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Ahhh, honeysuckle. That sweet scent transports me back to my childhood and long, hot summer days. The vine didn’t grow in my yard. However, the flowering plants covered the neighbors’ fence, across the street. In fact, honeysuckle covered one corner section of their yard, creating a small “secret garden”. I’m grateful for the kindness of this dear couple. Looking out their window, they often spied me sitting quietly there in the corner, breathing in that tantalizing scent.
Later my grandfather, an avid gardener, nurtured a honeysuckle plant in his backyard. I brought home a start from that plant, as an adult with a yard of my own. Sadly, that plant did not thrive.
Now I have a honeysuckle vine, gracing a trellis near the front porch. It is a European variety, showing off cream colored blooms tinged with bright pink. Last fall, as I studied foraging for wild edibles, I discovered that fragrant honeysuckle flowers are suitable for tea.
I’ve patiently waited for spring and for my honeysuckle to bloom, so I can sip on my first cup of honeysuckle tea. Days of heavy rain finally gave way this afternoon to sunshine. To my delight, the first honeysuckle flower fully opened to the warmth.
Health Benefits of Honeysuckle Tea
Beyond its amazing scent, which has benefits as well, honeysuckle is a medicinal plant, used for thousands of years to boost health in a variety of ways. The flower has anti-inflammatory and antibacterial properties. Traditionally used in tea form, honeysuckle is available also as an essential oil.
Honeysuckle offers these impressive health benefits:
In Traditional Chinese Medicine, honeysuckle tea is known as a natural way to remove heat and toxins from the body, making it an excellent tonic for the liver.
Heals Upper Respiratory Tract Infections
Honeysuckle is an potent remedy for colds, flu symptoms, bronchitis, COPD, asthma, fever and pneumonia. The plant acts as an expectorant, helping to relieve congested air passages.
Relieves Digestive Disorders
This flowering plant is helpful in treating digestive disorders such as ulcers, diarrhea, nausea, bloating, Crohn’s disease, urinary tract disorders and pain and inflammation in the small intestine.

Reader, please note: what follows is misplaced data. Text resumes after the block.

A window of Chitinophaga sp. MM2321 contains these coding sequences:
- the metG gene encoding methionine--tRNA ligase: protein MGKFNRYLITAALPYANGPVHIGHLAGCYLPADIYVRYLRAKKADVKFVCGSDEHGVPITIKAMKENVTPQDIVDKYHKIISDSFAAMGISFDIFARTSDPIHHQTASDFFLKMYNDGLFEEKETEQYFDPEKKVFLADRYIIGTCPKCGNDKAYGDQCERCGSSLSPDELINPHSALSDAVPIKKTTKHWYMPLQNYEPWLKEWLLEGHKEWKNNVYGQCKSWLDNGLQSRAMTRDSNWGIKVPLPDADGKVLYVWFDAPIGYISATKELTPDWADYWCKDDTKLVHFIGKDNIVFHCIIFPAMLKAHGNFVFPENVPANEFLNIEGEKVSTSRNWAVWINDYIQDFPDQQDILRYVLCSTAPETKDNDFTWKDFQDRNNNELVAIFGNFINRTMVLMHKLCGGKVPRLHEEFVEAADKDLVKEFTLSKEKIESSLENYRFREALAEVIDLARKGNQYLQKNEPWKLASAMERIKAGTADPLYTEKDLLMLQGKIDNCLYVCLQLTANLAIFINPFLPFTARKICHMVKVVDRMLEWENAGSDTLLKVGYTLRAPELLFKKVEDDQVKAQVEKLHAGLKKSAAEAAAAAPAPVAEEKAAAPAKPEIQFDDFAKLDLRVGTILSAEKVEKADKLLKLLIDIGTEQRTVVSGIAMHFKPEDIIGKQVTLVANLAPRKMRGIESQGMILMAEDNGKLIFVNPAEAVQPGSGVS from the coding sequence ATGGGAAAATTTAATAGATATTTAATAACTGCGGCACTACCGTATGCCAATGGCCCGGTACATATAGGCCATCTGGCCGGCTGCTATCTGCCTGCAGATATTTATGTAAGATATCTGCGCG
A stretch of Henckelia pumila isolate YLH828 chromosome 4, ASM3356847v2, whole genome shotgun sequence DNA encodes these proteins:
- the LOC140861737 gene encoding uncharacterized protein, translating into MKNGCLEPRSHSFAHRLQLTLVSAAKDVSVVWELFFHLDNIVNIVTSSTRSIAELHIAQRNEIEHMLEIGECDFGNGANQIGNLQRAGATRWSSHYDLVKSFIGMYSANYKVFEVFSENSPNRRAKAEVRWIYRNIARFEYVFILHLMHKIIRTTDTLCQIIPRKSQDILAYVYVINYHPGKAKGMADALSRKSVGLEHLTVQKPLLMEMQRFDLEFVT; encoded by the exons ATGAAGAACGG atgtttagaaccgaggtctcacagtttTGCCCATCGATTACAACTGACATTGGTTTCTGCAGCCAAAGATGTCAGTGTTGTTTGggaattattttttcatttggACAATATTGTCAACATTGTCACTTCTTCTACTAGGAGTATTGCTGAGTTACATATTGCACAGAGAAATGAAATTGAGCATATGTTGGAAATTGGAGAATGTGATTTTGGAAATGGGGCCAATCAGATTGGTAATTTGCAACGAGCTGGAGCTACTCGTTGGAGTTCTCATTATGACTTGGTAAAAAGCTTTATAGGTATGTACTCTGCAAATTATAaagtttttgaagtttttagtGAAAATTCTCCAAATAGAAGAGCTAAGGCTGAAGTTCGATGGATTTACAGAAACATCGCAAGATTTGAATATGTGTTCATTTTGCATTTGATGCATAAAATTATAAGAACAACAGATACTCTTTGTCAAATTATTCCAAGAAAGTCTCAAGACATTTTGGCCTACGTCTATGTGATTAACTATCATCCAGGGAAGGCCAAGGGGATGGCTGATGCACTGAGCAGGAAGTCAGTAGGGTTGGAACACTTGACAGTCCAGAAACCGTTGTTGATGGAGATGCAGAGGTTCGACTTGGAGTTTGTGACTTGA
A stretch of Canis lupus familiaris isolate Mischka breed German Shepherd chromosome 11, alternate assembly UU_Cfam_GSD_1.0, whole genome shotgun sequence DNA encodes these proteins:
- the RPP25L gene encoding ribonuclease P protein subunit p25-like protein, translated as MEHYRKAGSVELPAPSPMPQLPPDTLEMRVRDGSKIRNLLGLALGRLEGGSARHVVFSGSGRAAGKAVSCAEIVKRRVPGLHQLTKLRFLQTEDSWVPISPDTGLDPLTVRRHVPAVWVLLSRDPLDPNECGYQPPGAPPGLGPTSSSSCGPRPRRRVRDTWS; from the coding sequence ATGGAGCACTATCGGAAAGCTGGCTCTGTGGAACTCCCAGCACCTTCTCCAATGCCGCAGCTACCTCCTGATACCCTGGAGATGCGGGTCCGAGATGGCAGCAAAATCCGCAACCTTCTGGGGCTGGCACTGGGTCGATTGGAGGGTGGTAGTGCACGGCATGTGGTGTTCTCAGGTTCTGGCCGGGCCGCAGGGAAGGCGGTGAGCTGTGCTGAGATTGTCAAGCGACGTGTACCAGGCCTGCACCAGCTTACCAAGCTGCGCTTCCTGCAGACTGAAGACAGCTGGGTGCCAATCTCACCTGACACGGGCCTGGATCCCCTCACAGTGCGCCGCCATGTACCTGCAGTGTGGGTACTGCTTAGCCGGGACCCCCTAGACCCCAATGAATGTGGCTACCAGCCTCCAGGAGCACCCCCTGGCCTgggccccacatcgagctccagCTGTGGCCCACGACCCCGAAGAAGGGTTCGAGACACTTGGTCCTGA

Improves Oral Health
Honeysuckle’s antibacterial and astringent properties improve gum health. Create a natural mouthwash by combining two cups of boiling water with half a cup of honeysuckle flowers and leaves. Let steep for at least five minutes. Remove flowers and leaves and allow mouthwash to cool completely before using. Gargle and swish in mouth daily.
Helps with Type 2 Diabetes
Studies show that honeysuckle decreases high blood sugar levels and reduces insulin resistance when used over a period of time.
Eases Arthritis and Auto-Immune Disorders
Honeysuckle’s powerful anti-inflammatory abilities bring relief to those suffering from arthritis symptoms. The plant shows promise in helping those with auto-immune disorders also, such as rheumatoid arthritis, fibromyalgia, lupus, bursitis and chronic fatigue syndrome.
Heals Skin Infections
Native Americans boiled fresh honeysuckle leaves and bathed skin wounds with the tea to prevent infection and speed healing. Today, honeysuckle oil is added to skin creams and ointments to help heal skin rashes, eczema, psoriasis and rosacea. Honeysuckle slows the aging process as well, fighting free radicals that damage the skin and cause wrinkles.
I’ve recently learned about the benefits of aromatherapy. Inhaling the sweet scent of the honeysuckle flower relaxes and calms the body. Further, the scent stabilizes mood, relieves stress and helps to prevent depression.
Possible Side Effects of Honeysuckle Tea
There are a few possible side effects with honeysuckle. It is not recommended for pregnant women or for young children. Because it regulates blood sugar levels, do not use honeysuckle tea if you are already taking medication for this condition. And there are a few people who are allergic to this plant and may experience mild skin irritation. Talk to your doctor before drinking honeysuckle tea, if you have concerns.
Preparing Honeysuckle Tea
Preparing the tea is simple:
If using fresh flowers, add two or three large blooms to a mug. Pour boiling water over the flowers, cover and allow to steep for 15 minutes. Strain and sweeten with honey, if desired.
When fresh flowers aren’t available, add 1 – 2 teaspoons dried honeysuckle to a cup of boiling water. Cover and steep for 15 minutes. Strain and sweeten with honey, if desired.
I plucked that first honeysuckle bloom this afternoon, and added another that appeared close to blooming. After steeping in hot water for 15 minutes, I tried my first sip.
The freshly brewed tea was light green in color, with a delicate slightly sweet aroma. And the taste? Honeysuckle tea is similar to green tea, with a mild, earthy flavor. Although it doesn’t taste like honeysuckle smells, there is a distinct honeysuckle quality to it, a hint of flavor from that sweet nectar within the flower.
I enjoyed it very much!
Tastes Like Summer
For me, honeysuckle tea tastes like summer. Inhaling the scent as I made tea, sipping on the hot liquid, had the same effect as sitting in the secret garden created by those fragrant vines. I felt peaceful and full of joy, centered and whole.
I could easily see back through the passage of time, to my younger self, sitting happily in that corner garden, thinking big thoughts and watching the bees dance among the honeysuckle flowers. In my imagination, she turned to look at me. I raised my cup of honeysuckle tea in acknowledgement and appreciation.
Want to experience another wild edible tea? Try Sweet Violet Tea.
Check out Lowe’s Garden Center, for a variety of honeysuckle plants.
And you can order dried honeysuckle by clicking on photo below:
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